Talking with Bill Rancic

On entrepreneurship, relationships, being a father, restaurateur and more...

Bill Rancic was a successful entrepreneur before he was a television personality. Today he’s both. Bill won the premiere season of The Apprentice in 2004, three years after he sold his cigar company and transitioned into real estate. After getting ‘hired,’ he’d continue in real estate, marry entrepreneur and longtime E! News journalist Giuliana Rancic in 2006 and they’d create and star in their own show, Giuliana and Bill, which aired on E!.

Bill would later host We Mean Business on A&E, a makeover show for small businesses, and Food Network series Kitchen Casino – after he and Giuilana became partners in multiple restaurants.

I caught up with Bill - who moved to Austin with Giuliana and their now 10-year-old son Duke in 2019! - at Aba, and learned he and Giuliana are partners in the popular dining destination. We talked restaurants, relationships, entrepreneurship and more.


You’re from Chicago, what prompted the move to Austin?

We have some friends that live here so we spent time visiting and it felt like a good vibe. We were living between Chicago and LA because Giuliana was doing E! News in LA and I was in Chicago working. Our son was turning seven and it was time to settle down. The people are so nice here, there are cultural things to do, there’s great food and it’s centrally located. There are no egos, no one is trying to be something they’re not, which I love. It just fit, like a shoe.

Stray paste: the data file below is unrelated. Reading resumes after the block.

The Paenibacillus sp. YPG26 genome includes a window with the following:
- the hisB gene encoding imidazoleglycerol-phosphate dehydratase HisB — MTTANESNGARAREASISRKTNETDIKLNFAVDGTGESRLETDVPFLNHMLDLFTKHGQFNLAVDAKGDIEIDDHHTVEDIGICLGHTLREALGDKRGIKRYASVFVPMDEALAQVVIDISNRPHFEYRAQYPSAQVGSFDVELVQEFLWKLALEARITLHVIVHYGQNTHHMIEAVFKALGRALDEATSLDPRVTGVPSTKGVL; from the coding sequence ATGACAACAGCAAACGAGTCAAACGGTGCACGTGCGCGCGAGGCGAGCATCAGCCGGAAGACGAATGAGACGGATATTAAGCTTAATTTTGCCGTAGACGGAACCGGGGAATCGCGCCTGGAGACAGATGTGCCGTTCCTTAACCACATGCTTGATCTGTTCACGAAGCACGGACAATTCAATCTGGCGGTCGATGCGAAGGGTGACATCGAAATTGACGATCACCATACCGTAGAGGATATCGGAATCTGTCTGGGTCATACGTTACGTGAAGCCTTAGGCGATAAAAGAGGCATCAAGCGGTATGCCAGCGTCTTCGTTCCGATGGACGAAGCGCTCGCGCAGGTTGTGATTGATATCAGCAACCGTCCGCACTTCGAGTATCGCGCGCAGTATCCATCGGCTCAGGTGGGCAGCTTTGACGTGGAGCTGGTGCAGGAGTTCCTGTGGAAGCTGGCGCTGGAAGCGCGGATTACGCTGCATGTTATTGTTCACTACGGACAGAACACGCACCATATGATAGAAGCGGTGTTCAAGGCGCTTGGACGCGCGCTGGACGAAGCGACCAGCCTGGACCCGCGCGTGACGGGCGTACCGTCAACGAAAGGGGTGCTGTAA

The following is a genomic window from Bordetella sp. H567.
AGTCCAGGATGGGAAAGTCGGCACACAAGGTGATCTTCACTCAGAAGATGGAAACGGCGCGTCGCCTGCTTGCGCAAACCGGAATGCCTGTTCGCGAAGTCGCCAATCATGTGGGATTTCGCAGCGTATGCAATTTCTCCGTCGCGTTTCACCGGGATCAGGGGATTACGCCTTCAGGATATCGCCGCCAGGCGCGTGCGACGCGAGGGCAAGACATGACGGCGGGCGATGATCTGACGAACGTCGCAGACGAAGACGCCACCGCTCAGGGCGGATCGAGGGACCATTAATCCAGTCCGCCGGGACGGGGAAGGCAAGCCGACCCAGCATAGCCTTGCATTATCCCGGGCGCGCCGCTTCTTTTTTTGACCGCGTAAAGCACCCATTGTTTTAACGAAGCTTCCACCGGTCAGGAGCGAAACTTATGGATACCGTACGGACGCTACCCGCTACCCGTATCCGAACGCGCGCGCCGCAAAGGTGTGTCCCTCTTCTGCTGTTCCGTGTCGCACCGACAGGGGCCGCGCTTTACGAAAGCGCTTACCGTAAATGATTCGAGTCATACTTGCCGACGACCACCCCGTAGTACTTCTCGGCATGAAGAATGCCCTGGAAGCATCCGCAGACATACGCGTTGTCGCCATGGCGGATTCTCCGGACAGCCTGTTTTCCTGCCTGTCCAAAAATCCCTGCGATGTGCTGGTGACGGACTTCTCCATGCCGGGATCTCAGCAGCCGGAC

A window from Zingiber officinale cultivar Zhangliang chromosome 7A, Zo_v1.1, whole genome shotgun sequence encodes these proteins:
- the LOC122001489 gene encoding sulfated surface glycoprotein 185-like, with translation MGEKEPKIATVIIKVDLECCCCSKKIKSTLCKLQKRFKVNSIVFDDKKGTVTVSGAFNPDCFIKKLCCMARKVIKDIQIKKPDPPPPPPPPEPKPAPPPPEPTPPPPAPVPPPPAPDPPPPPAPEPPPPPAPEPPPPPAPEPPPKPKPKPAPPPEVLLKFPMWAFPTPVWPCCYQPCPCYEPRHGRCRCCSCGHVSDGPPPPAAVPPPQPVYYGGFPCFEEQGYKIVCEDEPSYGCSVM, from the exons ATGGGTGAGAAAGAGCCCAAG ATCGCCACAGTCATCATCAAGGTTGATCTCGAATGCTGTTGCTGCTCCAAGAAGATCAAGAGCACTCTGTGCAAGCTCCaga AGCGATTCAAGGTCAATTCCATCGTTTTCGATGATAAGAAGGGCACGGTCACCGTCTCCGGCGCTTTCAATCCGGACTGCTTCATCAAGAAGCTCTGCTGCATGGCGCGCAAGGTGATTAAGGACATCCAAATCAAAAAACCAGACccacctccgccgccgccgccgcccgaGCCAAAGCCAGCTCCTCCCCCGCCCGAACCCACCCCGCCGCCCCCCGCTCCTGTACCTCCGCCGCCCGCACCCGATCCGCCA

What made you get into restaurants from real estate?

It was kind of Giuliana’s idea, so I started looking at some small locations, just until she got off this kick of owning an Italian restaurant. She’d said, ‘I’m from Naples, and the food…’ and then we were out to dinner one night with our friend Greg Olsen, who used to play for the Chicago Bears, and Giuliana says, “Bill and I are opening up an Italian restaurant.’

Everyone knows it's the worst investment you can make, from a business perspective, but Greg said he had friends thinking about opening an Italian restaurant we should meet. So, we met with R.J. Jerrod and Molly Melman, who are siblings who come from a restaurant family. We spent a year getting to know each other, making sure it was going to be a good marriage. We had some differences in what we envisioned, I was thinking a little bit smaller, they were thinking bigger - and then we opened a 14,000 square foot restaurant in the heart of downtown Chicago. It’s exceeded our expectations.

But, we went into it with the right idea. During that time we were filming Giuliana and Bill and we knew that food had to come first. We knew we could get people in the door once, but if the food wasn't incredible, if the service didn't exceed their expectations, people were only going to come once. So, we focused less on the celebrity sizzle and more on making sure people knew that we were legit, because there were a lot of people who questioned reality TV people opening a restaurant. Rightfully so, I don't blame them. But, I love proving people wrong. Fortunately, we have great partners who have been in the restaurant business since they could walk. Their father opened a restaurant 52 years ago, and it still business today. You’ve got to have the right people. You’ve got to have the right chemistry. When we opened you couldn't get a reservation for a year, we were full and that was the start of the RPM family.

How hands on you in the restaurant?

We’re very hands-on. We go to all the tastings, we work on the marketing side and the style side. I’m working on a renovation right now for the first RPM and I just put together a really cool deck on how I’m envisioning it. It’s been 12 years, so it’s time.

The first RPM was in Chicago early 2011 and you opened RPM in Vegas last year?